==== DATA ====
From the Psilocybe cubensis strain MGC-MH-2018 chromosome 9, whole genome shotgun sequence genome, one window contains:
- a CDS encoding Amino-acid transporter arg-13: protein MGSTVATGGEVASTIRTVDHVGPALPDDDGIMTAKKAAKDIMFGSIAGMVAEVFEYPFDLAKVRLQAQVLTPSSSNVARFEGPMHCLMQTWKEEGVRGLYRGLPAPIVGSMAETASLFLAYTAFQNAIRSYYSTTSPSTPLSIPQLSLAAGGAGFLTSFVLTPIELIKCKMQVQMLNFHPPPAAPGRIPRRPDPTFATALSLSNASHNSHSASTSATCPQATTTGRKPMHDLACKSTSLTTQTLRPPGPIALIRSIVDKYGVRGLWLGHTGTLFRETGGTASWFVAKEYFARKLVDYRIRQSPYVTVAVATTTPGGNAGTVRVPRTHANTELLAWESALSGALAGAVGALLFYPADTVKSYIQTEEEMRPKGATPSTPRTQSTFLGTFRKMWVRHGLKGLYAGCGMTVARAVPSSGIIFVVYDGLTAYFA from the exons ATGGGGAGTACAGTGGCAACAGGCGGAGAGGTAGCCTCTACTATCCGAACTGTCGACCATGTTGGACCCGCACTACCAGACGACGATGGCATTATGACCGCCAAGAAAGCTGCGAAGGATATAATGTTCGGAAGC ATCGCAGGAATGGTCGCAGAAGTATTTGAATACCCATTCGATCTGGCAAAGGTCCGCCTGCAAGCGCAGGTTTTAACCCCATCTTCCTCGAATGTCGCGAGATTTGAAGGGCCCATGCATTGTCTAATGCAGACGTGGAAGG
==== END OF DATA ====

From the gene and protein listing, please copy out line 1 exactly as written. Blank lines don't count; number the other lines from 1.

From the Psilocybe cubensis strain MGC-MH-2018 chromosome 9, whole genome shotgun sequence genome, one window contains: